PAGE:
G. Provide a link to your community’s Bird City Wisconsin webpage, which must be visible from the main page of your municipal website (it may be located at the first level of a drop down menu on the main page but cannot be any less visible) OR demonstrate that your Bird City effort has a significant social media presence.
K. Demonstrate that your community actively raises awareness of its bird assets. Examples include placing a remote web camera on a nest platform, offering bird watching field trips, or creating a significant educational resource on your community's bird life.
The Watertown Parks and Recreation Department's Kart Park conducted a family night where the Oconomowoc Wildlife in Need Center presented on local wildlife with a focus on bird conservation. Families also participated in a DIY bird feeder build to help draw in more native birds to Watertown, WI.
World Migratory Bird Day (WMBD)
A. This community's municipal body passed the required World Migratory Bird Day resolution.
The City of Watertown sponsored multiple events to celebrate International Migratory Bird Day, including: nature walks in Lunde Woods, Tivoli Island and the River Walk on June 12, 2018 (all open to the public and publicized). Brochures from the Bird City Wisconsin website were handed out and participants observed and identified a variety of bird species and their habitat during the walks. The Girls Scouts participated in the Great Backyard Bird Count in February 2017. The Parks and Recreation Department manned a booth at the local farmers market on May 22, 2018 to promote IMBD in which educational information was available. Participants were also able to make cheerio bird feeders. David Webb was on hand on June 7, 2018 to present his Wisconsin Birds presentation to help educate participants. A birding display case was visible throughout the month of May to all who visited our office. The scouts also built and painted numerous bird houses to be placed in the Brandt Quirk Park along the trail through Lund Woods. Hoo's Woods Raptors brought in some live birds for their presentation to the public on June 12, 2018.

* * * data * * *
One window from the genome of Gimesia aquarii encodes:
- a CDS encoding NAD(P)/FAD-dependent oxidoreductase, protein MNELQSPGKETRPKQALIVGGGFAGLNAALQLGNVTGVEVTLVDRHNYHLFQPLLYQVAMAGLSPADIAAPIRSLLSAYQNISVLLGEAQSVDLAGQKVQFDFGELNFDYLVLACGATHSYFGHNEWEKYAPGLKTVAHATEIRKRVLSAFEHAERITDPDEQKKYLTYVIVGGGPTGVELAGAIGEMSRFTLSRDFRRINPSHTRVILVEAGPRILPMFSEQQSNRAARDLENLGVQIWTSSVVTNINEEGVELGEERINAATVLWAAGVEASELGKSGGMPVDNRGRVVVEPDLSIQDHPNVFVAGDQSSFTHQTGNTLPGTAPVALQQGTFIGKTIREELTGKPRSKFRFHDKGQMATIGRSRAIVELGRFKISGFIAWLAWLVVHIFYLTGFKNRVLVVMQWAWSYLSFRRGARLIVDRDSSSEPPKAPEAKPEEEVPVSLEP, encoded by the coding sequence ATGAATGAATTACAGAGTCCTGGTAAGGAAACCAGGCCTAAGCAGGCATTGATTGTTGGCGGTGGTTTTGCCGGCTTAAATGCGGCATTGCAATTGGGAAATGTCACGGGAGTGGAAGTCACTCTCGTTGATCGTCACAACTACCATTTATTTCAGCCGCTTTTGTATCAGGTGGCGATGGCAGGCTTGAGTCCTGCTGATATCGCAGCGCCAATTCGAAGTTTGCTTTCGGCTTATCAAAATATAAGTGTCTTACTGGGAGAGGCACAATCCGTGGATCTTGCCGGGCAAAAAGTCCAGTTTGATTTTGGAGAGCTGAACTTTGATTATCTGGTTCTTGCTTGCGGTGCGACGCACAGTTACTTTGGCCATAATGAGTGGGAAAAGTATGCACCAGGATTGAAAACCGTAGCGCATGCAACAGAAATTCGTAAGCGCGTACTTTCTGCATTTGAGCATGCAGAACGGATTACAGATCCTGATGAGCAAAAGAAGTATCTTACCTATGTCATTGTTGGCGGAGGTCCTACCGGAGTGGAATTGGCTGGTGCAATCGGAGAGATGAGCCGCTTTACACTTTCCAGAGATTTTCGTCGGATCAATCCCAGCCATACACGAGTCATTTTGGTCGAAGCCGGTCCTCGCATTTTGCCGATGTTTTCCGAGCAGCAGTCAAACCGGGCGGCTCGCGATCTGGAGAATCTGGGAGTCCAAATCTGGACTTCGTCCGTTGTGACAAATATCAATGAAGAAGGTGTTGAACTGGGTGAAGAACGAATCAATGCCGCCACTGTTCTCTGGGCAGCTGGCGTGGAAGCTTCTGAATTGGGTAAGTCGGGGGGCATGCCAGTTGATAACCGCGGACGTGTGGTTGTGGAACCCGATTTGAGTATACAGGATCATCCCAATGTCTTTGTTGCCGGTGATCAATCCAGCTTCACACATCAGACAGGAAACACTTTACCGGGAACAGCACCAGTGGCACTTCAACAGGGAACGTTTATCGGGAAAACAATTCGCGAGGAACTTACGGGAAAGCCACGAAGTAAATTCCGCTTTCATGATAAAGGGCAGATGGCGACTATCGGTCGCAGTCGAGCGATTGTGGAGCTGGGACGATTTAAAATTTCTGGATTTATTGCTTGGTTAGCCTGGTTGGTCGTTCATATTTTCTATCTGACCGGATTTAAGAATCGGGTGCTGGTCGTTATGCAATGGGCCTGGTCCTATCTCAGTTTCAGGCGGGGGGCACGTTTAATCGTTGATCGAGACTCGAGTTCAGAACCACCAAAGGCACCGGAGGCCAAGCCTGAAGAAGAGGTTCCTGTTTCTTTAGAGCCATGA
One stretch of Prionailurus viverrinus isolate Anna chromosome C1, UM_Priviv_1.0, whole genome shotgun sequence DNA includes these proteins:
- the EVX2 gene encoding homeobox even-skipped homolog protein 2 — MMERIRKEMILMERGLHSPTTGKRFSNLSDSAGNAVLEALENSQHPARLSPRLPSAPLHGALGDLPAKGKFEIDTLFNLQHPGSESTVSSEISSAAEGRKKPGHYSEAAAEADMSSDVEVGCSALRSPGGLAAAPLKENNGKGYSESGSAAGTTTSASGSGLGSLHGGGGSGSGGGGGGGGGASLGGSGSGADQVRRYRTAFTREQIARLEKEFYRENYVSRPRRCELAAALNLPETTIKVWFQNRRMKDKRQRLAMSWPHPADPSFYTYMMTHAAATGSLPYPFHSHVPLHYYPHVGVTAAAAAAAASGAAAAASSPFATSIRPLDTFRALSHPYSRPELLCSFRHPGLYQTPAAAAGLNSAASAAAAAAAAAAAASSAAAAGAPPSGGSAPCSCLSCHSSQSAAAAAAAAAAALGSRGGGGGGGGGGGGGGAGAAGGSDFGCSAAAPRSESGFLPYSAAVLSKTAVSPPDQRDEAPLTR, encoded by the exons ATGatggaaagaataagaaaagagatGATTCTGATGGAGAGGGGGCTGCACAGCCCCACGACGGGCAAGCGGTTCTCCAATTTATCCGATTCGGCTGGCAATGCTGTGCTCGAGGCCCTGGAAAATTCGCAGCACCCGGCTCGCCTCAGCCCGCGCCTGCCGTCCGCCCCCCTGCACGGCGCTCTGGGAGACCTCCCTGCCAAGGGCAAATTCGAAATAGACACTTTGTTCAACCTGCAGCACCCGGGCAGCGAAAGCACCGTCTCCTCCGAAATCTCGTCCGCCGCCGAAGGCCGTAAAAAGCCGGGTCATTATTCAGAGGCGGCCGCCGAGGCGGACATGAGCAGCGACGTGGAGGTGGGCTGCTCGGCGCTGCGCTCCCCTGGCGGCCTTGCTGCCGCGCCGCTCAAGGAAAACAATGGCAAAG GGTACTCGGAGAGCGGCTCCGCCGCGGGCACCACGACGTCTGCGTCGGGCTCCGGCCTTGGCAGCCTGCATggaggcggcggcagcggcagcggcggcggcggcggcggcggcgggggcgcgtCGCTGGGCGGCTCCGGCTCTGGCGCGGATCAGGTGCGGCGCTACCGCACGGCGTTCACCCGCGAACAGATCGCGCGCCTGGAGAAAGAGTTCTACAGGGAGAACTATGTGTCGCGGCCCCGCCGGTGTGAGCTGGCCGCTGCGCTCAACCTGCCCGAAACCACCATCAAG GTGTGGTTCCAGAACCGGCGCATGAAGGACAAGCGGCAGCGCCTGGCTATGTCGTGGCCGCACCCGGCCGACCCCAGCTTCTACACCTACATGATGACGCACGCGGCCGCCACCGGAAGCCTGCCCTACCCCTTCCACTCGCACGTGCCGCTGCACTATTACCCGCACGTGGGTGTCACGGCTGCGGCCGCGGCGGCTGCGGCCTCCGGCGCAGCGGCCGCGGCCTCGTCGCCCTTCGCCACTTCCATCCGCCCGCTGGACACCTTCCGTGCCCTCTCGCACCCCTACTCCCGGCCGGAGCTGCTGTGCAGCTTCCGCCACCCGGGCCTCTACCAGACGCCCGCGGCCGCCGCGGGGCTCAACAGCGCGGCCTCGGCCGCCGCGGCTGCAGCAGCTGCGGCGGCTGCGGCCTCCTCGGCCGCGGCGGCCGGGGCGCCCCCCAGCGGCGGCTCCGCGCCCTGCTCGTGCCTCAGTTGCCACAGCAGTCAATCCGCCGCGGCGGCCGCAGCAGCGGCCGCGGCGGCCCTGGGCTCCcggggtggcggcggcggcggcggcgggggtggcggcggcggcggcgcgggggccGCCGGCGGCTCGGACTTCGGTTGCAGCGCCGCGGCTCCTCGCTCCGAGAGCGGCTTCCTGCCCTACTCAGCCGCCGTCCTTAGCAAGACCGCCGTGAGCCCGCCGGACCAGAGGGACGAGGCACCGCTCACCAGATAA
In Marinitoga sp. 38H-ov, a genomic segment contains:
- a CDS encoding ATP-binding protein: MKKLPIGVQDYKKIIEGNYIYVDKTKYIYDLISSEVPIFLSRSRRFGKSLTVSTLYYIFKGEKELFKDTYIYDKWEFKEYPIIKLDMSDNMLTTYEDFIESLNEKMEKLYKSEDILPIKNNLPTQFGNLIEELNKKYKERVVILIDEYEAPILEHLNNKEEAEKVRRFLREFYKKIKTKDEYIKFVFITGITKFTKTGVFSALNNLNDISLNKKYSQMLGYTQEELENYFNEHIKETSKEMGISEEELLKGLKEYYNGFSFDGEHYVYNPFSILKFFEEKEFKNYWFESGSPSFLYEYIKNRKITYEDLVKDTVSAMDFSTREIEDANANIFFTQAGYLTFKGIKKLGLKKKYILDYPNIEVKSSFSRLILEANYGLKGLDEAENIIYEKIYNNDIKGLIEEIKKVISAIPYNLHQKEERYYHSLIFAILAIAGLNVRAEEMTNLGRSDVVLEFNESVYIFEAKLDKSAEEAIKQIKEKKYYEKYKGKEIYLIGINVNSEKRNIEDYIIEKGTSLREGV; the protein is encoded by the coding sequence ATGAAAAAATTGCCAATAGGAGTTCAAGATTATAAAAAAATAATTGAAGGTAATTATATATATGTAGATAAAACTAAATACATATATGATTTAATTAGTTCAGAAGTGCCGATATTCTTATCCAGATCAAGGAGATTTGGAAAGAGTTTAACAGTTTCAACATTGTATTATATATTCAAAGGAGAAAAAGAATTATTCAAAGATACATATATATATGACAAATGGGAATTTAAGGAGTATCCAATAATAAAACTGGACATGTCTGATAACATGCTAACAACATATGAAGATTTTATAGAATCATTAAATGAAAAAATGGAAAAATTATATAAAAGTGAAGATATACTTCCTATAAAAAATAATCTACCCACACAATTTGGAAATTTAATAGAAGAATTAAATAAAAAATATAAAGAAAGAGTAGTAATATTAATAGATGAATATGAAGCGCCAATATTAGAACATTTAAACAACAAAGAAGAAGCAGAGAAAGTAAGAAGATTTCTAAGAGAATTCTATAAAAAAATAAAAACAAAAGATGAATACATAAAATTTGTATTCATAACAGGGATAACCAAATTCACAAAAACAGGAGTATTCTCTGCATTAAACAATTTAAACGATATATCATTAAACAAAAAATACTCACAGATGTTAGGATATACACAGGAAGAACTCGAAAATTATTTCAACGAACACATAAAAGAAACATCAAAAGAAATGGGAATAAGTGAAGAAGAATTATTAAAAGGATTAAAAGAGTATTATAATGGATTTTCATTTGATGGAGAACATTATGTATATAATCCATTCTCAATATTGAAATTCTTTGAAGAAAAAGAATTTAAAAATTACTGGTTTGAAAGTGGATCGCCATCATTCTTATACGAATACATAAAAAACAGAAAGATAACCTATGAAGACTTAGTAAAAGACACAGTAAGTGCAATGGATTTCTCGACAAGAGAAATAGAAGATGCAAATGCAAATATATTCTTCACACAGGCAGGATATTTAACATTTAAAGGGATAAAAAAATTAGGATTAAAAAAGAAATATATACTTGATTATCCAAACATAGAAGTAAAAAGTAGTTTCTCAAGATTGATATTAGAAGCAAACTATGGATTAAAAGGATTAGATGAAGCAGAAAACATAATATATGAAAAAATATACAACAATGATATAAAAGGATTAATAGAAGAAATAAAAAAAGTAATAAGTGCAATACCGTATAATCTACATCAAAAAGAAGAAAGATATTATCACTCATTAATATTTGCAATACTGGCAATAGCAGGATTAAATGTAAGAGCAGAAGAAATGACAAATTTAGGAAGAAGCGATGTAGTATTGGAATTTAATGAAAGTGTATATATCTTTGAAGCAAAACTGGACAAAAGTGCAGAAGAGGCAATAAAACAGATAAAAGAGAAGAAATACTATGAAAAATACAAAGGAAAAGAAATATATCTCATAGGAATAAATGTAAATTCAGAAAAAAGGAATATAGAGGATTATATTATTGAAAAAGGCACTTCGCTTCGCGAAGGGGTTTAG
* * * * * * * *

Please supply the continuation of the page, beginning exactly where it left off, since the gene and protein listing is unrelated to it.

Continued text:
To edit existing photos (must be logged in) hover over the document to reveal the gear.